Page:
Brent is an Ontario resident. His employer is incorporated under the Canada Corporations Act and carries on business in most provinces across Canada. The employer is provincially regulated, for employment standards purposes. Brent normally works out of the employer’s Ottawa office, even though his employment responsibilities often take him all across the country. Over a two day period, Brent is at the employer’s Vancouver office on one day and on that day works 10 hours, finishing at midnight. The next day, he is back at work at the Vancouver office, starting at 9:00 AM.
In BC, the daily threshold for overtime is 8 hours. In Ontario, employees must have 11 clear hours between shifts. Under the constitution, the basis for provincial jurisdiction over employment standards is the exclusive provincial jurisdiction over property and civil rights, “in the province”. So in which province is Brent’s employment on those two days? In other words, which of the BC or Ontario employment standards apply to that work?
If the BC employment standards apply, Brent may be entitled to overtime for the 2 hours worked in excess of 8 on the first day. If the Ontario employment standards apply, Brent has not had enough time off between the shifts worked on these two days.
Literally, of course, the employment falls within BC’s physical boundaries, so there is a strong argument that the BC employment standards apply. However, the Ontario government also claims employment standards jurisdiction over employment outside Ontario, where this is a continuation of employment inside the province. And this claim is supported by court decisions, that allow provincial law to apply outside the province if this is incidental to activities within the province (Global Securities Corp. v. British Columbia (Securities Commission), 2000 SCC 21,  1 SCR 494).
We could ask the same question about the province of employment. The federal Income Tax Regulations define, in part, the province of employment as the location of the employer’s permanent establishment at which employees report for work. Since Brent reported to work at his employer’s establishment in Vancouver, is BC the province of employment for the related employment income? In other words, is the employer required to split the pay period into two parts, and tax one part using BC as the province of employment and the other, using Ontario?
In previous years, the CRA provided guidance on this point. In the T4001, Employer’s Guide, the version released at the 2010 year-end for use in 2011, the CRA said that, where an employee reported to work in more than once province in a pay period, the province of employment should be the one in which the majority of work was done, or failing that, in the last province in which the employee reported to work at an employer’s permanent establishment. This guidance only appeared in that particular version of the guide.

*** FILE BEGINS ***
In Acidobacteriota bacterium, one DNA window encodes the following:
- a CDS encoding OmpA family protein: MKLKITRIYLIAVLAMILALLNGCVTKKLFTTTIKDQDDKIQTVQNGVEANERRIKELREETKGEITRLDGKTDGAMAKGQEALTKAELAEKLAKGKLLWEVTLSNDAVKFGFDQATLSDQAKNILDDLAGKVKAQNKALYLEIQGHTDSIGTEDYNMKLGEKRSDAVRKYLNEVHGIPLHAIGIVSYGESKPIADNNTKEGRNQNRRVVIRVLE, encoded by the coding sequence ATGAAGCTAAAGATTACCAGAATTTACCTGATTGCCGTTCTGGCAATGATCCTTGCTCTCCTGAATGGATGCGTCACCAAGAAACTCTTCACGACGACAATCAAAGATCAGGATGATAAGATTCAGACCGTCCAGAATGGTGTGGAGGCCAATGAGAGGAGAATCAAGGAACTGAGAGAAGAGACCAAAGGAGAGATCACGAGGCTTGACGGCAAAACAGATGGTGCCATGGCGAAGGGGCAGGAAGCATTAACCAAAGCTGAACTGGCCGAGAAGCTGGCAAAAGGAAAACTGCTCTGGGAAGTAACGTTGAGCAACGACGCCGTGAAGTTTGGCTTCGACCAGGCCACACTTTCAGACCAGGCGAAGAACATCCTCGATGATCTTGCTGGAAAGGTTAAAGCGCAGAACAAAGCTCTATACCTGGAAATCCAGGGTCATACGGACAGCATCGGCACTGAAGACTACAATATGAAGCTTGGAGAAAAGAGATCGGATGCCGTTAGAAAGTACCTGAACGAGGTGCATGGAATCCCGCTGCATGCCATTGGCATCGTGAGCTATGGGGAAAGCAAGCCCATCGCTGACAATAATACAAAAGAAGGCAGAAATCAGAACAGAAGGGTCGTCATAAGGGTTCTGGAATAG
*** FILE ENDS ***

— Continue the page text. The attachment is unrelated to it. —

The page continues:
Generally, in Canada the understanding is that the province of employment doesn’t change, just because an employee might from time to time perform services in other provinces, territories or countries. A similar understanding applies to employment standards jurisdiction. In other words, most employers would apply the employment standards requirements from the employee’s “home” jurisdiction, even if work occasionally spills over into other jurisdictions.
However, it’s not clear what the limits on these understandings are. For example, if an employee spends at least an entire pay period reporting to an employer’s permanent establishment in another province, a strict reading of the rules require that this situation trigger a change in the province of employment, at least for source deduction and reporting purposes.
Given the above, what should employers do when employees report to work at permanent establishments in more than one province within a single pay period? The best advice is probably that given by the CRA in the Employer’s Guide for 2011: report all employment income against the province where the employee most often reported to work or in the last province in the period in which the employee reported to work.
But, however, you handle this situation, the most important message for employers is the need for clear policies on how to recognize which province of employment, and which employment standards, apply. These policies should be included, when necessary, in the terms and conditions of employment, whether these are individual contracts of employment or collective agreements. This akin to provisions often seen in commercial contracts, where the parties agree on which province’s laws will apply to regulating any disagreements related to the contract.
Alan McEwen is a payroll consultant and freelance writer with over 20 years’ experience in all aspects of the industry. He can be reached at firstname.lastname@example.org, (905) 401-4052 or visit www.alanrmcewen.com for more information. This article first appear on the Canadian HR Reporter web site on January 8, 2013.